The cylinder gauge is represented by a vertical cylinder, whose fill level is defined by the data value being plotted. It is used to report inventory levels, fuel levels, etc.
The cylinder gauge is a real-time chart, which can update its data after specified intervals, without requiring any page refreshes.
In this section, you will be introduced to:
A simple cylinder gauge
Elements of a cylinder gauge
A Simple Cylinder Gauge
A simple example of a cylinder gauge has been showcased below:
The cylinder gauge shown here has been designed to monitor the diesel level in the generator at Bakersfield Central.
What makes a cylinder gauge different from other gauges is that this gauge can be rendered with only one fill color; it cannot be setup with color ranges.
Elements of the Gauge
A cylinder gauge chart consists of the following elements:
Here we’ll see each of them in detail. Let’s first have a look at a standard cylinder chart enlisting the various basic components:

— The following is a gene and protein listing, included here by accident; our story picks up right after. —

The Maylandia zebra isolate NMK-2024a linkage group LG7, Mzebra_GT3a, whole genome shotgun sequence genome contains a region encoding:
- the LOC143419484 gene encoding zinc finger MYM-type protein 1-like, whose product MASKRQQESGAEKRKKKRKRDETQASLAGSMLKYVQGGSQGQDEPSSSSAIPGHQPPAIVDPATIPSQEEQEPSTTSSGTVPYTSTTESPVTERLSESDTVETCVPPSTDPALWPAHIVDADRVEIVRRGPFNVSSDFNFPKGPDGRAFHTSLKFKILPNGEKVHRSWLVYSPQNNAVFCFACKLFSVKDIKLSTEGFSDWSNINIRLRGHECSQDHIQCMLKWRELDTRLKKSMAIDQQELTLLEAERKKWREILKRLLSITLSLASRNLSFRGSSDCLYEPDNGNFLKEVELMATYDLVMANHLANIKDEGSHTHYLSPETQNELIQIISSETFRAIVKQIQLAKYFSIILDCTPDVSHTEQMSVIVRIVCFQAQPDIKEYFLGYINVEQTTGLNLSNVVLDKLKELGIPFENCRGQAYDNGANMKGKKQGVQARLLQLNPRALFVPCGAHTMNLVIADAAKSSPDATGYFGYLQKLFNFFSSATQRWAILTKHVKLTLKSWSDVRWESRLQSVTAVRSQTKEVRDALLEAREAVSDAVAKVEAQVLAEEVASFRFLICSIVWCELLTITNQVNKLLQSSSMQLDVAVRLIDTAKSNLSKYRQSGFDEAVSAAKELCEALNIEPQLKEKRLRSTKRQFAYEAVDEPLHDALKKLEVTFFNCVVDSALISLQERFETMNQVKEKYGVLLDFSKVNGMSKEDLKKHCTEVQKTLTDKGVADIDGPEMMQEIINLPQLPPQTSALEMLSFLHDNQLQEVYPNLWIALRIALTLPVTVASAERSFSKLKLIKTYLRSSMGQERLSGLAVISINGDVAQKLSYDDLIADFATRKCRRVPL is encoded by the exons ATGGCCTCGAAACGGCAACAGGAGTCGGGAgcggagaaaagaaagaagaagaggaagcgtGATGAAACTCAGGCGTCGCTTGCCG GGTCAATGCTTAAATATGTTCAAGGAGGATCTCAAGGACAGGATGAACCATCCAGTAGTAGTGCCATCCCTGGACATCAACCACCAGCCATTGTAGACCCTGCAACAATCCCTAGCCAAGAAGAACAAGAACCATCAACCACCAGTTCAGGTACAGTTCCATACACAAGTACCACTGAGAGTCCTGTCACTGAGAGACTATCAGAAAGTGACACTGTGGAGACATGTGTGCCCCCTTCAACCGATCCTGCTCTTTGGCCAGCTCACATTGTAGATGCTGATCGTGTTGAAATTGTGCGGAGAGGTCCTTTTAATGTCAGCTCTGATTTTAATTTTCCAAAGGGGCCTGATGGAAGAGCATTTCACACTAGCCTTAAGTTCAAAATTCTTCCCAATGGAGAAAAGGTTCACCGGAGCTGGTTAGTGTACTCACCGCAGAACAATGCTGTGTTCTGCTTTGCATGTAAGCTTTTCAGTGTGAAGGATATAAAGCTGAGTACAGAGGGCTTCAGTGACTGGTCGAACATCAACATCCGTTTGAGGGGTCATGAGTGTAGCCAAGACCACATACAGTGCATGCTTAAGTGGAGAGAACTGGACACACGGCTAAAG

The cylinder is the main component in a cylinder chart – the percentage of cylinder filled helps the end user to decipher the value being illustrated.
Tick marks are the calibration marks on the vertical scale to the left/right of the cylinder to help interpret the reading. There are two types of tick marks which can be drawn on the chart:
Major Tick Marks – These are the bigger lines on the tick mark scale.
Minor Tick Marks – These are the smaller lines enclosed within the bigger lines.
The value display box helps you display the current value of the cylinder fill.
Annotations are graphical elements that can be created and positioned anywhere on a chart or a gauge. These elements can be configured in a number of ways and allow you to customise your chart in imaginative and useful ways. Although annotations are non-chart elements, you have the option to render them on the chart to improve the visual representation of data.
With this, you have seen what is a cylinder gauge and the the basic components that make up a cylinder gauge.